What awaits is not a ‘new normal’ but the ‘next normal’

Universities have proved that we can change quickly, but we must be ready to do it again if we are to adapt to the new realities that lie ahead, says Chris Husbands

April 28, 2020
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Whether its Burberry switching production from trench coats to non-surgical gowns, Christian Dior from perfume to hand sanitisers, or Formula One companies racing to produce ventilators, the efforts of many organisations, big and small, in helping to fight Covid-19 have been extraordinary.

Universities are no exception. They have proved their worth in the repurposing of medical research, the availability of 3D printers, the deployment of healthcare students and staff, even in the use of car parking spaces for NHS workers. But this crisis will pass, and universities – including Sheffield Hallam University – will find themselves operating in a post-pandemic world that may be vastly different in many unexpected ways.

As I write this, the newspapers are full of lurid headlines, describing this as the biggest economic shock since the Second World War/for 100 years/since the Industrial Revolution and even, in one headline – though how they are measuring the data I don’t know – the biggest economic shock for 300 years. Whichever your point of reference, the economic and social devastation wrought by the virtual shutdown of the economy is deep and extensive.

It’s almost impossible to assess the impact of all this on universities. It’s all but certain that international higher education will be changed out of all recognition. The propensity of students to travel for their education will take a serious blow. Almost everyone expects the numbers of overseas students to fall, and to recover, if at all, only slowly. Advantage will lie with those universities that can use the experience of remote delivery during the crisis to develop a distinctive and high-quality remote online learning offer.

There are also wildly different predictions of the future of domestic student numbers. The 2020s see a sharp rise in the number of UK 18-year-olds, so, theoretically, demand should increase. But it would be foolhardy to predict the lasting impact of prolonged lockdown on educational aspirations and student confidence.

Most certainly, patterns of demand – the sorts of courses young people want to study and the ways in which they want to study them – will change. Patterns of delivery will change. There’s already evidence that remote teaching – in schools and universities – is reinforcing gaps between the engagement in learning of more and less advantaged students.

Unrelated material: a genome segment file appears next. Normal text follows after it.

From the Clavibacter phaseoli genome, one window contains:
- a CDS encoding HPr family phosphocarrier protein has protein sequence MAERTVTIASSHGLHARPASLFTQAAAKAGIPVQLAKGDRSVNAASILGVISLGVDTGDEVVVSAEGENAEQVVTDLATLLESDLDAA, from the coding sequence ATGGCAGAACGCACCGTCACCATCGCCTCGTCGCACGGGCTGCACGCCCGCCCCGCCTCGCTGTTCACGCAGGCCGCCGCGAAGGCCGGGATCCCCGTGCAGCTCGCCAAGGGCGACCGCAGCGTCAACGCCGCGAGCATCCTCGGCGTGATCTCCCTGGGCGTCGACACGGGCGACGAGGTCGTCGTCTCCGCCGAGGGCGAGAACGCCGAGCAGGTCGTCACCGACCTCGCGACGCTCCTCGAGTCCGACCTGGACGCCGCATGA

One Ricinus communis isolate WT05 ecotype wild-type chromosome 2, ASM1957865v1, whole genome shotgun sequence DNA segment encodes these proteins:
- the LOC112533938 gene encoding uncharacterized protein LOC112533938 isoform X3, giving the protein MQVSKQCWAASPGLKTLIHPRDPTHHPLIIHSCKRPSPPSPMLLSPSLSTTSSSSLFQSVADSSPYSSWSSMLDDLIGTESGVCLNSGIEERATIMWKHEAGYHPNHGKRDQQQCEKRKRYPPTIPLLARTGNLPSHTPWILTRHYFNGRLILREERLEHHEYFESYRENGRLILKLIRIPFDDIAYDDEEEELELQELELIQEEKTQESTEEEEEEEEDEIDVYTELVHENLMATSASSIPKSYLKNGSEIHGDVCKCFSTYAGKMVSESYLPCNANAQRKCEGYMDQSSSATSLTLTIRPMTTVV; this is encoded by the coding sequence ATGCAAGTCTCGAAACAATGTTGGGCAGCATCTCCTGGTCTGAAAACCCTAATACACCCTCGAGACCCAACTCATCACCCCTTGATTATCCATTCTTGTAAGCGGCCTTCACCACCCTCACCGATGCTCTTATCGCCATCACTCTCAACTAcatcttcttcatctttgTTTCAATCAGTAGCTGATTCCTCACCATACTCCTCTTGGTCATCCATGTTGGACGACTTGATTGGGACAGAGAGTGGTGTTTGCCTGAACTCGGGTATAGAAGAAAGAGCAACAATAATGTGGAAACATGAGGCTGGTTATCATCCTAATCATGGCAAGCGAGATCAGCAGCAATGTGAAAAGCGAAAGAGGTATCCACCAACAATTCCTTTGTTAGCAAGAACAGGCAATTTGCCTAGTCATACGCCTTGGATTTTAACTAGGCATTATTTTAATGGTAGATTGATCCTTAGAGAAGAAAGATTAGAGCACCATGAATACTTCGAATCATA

Like all universities, our hardship fund has seen a huge demand from students as a result of the coronavirus pandemic. In response, we have launched the Sheffield Hallam Coronavirus Appeal to support additional hardship bursaries. Looking ahead, it will be even more important for universities to do as much as possible to support students from those communities who will bear the brunt of the economic impact of this crisis.

And as is almost every other sector of the economy, universities themselves are vulnerable in this uncertain environment, whether because of a significant decline in the number of international students, the unpredictable admissions cycle or impacts on research funding. But the queue outside the Treasury of deserving cases for government support is already a long one. The pressures on the public purse over the next decade will mean difficult choices for the government. Securing policy support and certainty is absolutely critical for our sector, and this remains a top priority.

Within the university, we are building a set of academic and financial scenarios for the future to enable us to think through the decisions we may need to make. The intentions are threefold: first, to make sure we can identify routes through the challenges that are consistent with our strategy and mission, rather than responding ad hoc to different challenges; second, to look for opportunities that are created as the economy and society emerge from lockdown; and third, to learn from the ways in which we have responded, at speed, to the crisis.

That last point is crucial. As a university – indeed, as a higher education sector – we learned some important lessons in March. The first, which was by no means obvious three months ago, was that we had the capacity and capability to make quick and effective changes to the way a large organisation worked. When we needed to be rapid and decisive, we could be. No one would have wanted to make the decisions we had to make, but the experience of doing so, of empowering teams across the university to rethink their ways of working and to make changes rapidly, was in many ways exhilarating.

That agility, shared sense of purpose and responsiveness is something we and all universities will want to embed, with potentially profound impact on the way we deploy resource, use the estate, combine face-to-face and remote ways of teaching and working. In one of the many future-focused briefings I’ve read over the past two weeks, the language has not been of “returning to normal” nor even of the “new normal” but rather of the “next normal” – which will be different from the way higher education operated before March 2020.

Universities – including Sheffield Hallam University – have demonstrated their value to the public realm. That in itself marks a significant shift from many pre-crisis perceptions of the sector as out of touch and inefficient. But the future is uncertain. There will be some tough decisions to make as we grapple with it. We will need to build on what we have learned about our sector, our students and ourselves; we will need to learn quickly and – as we did in March – be willing to make decisive changes.

Sir Chris Husbands is vice-chancellor at Sheffield Hallam University.

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